Diplomacy by Force: China's Quest for Military Partners

China’s search for military partners exposes both Beijing’s ambitions and its constraints.

China’s new defense white paper, issued amid growing concern about Beijing’s activities in the South China Sea, made headlines for its emphasis on projecting naval power well beyond its coastal waters. That’s for good reason—China’s expansive claims, rising assertiveness, and land reclamation have together prompted worries in the region and beyond. Yet the final chapter of the white paper, which addresses Beijing’s efforts to deepen its security cooperation, has attracted decidedly less attention. That’s unfortunate, because in its efforts to boost foreign military ties, China reveals both its ambitions and its constraints.

The policy document outlines the armed forces’ goal to deepen military-to-military relations with countries in every part of the world, on a “non-aligned, non-confrontational” basis that is not directed at any third party. It highlights the importance of ties with two countries in particular: Russia, with which Beijing hopes to enhance exchanges and cooperation, and the United States, with which it seeks an undefined “new model of military relationship.” The People’s Liberation Army hopes to extend its exercises and training with foreign partners from a focus on nontraditional security areas (such as humanitarian assistance and disaster relief) to a focus on more traditional ones.

These are not merely aspirations. As my colleagues at the Center for a New American Security have documented, consonant with Beijing’s rising sense of global interests and the means to pursue them, it has over the past decade deepened its security partnerships across the board. The PLA has conducted exchanges with militaries in more than 150 countries and trained thousands of foreign personnel. Having never engaged a joint exercise before 2002, it has since conducted exercises with more than twenty countries, ranging from Russia and Pakistan to American allies and the United States itself. Last year, China participated in RIMPAC, the world’s largest multinational naval exercise, and will likely do so again next year. Its foreign arms sales have more than doubled over the past decade, and China is now the world’s third-largest arms exporter.

But dialogues and military exchanges are one thing; overseas bases, intelligence-sharing agreements and mutual defense pacts are quite another. The sharp contrast with the United States is instructive. Despite the legitimate concern about America’s decreasing defense budgets and China’s increasing ones, an accurate measure of the ability to project power would include the role of close partners as well.

The United States has dozens of allies, including many in collective security arrangements, and has enjoyed decades of close political and military ties with them. China has just one treaty ally, North Korea, and even there it remains in doubt whether Beijing and Pyongyang are actually bound to defend each other. The United States has hundreds of overseas bases and facilities in more than forty countries around the world; China still aspires to establish its first base outside its borders. And the United States accounts for more than a quarter of all global arms sales.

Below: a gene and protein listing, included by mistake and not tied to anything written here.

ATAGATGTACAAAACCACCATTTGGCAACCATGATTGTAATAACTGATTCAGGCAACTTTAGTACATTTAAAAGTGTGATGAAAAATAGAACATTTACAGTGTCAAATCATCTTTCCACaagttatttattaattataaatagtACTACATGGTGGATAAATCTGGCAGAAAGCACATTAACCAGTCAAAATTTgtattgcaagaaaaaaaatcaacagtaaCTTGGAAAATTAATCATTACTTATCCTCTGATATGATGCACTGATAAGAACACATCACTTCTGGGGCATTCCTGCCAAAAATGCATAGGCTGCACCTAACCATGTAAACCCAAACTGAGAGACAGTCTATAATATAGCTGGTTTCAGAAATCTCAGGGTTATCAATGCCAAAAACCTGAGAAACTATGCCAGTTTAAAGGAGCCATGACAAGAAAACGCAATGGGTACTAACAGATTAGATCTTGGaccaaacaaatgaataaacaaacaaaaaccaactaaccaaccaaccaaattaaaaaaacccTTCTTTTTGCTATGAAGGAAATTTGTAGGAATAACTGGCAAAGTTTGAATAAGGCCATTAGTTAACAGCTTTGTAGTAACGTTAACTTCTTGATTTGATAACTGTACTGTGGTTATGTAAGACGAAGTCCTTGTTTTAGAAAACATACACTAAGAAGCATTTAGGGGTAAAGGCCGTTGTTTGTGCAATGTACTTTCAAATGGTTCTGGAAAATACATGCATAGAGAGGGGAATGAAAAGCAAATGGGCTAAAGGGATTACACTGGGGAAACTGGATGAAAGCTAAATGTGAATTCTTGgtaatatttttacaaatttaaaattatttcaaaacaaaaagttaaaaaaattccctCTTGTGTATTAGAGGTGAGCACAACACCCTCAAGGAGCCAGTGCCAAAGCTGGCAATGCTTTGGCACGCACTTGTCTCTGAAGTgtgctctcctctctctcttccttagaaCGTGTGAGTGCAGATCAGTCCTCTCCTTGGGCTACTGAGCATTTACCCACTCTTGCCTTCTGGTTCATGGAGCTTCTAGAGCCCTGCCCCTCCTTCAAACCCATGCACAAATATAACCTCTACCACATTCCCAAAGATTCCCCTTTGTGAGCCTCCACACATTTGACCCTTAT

Then there is the natural constraint that China’s rising assertiveness will place on its ability to forge meaningful security partnerships. That assertiveness is driving Asian militaries into the arms of each other and of the United States to a far greater degree than it is spurring interest in collaboration with the PLA. The establishment of an air defense identification zone in the East China Sea, placement of an oil rig in Vietnamese waters, disputes with the Philippines over shoals, and construction in the South China Sea that could allow Beijing to project power thousands of miles from its shores have spurred greater interest in deepening security ties that do not include China.

Working with Beijing will continue to interest a variety of countries. Some will enjoy the strings-free military aid that attends closer cooperation with the PLA, while others, including the United States, will use military exchanges and exercises to learn more about Chinese intentions and operations, and to build relationships that could be useful in a crisis. But uneasiness about Beijing’s current activities and suspicions about its future intentions will make it hard for China to succeed in achieving a comprehensive or nonconfrontational array of security partnerships.

All of this presents an opportunity for the United States and its own partners. While Washington has for decades sought to shape China’s choices as its power expands, the success of this effort remains in doubt. What the United States can more easily do is bolster the web of security ties across the Indo-Pacific, ensuring that China rises into a region where the other powers are strong and interlinked.

This is and should be a central task of American security policy in Asia. Since World War II, the United States has demonstrated enormous capacity and skill in marshaling collective international efforts to encourage the emergence of an open and rules-based international system. Asia—and China—have benefited more than most. Now is the time to build on past successes.

Richard Fontaine is president of the Center for a New American Security in Washington, D.C.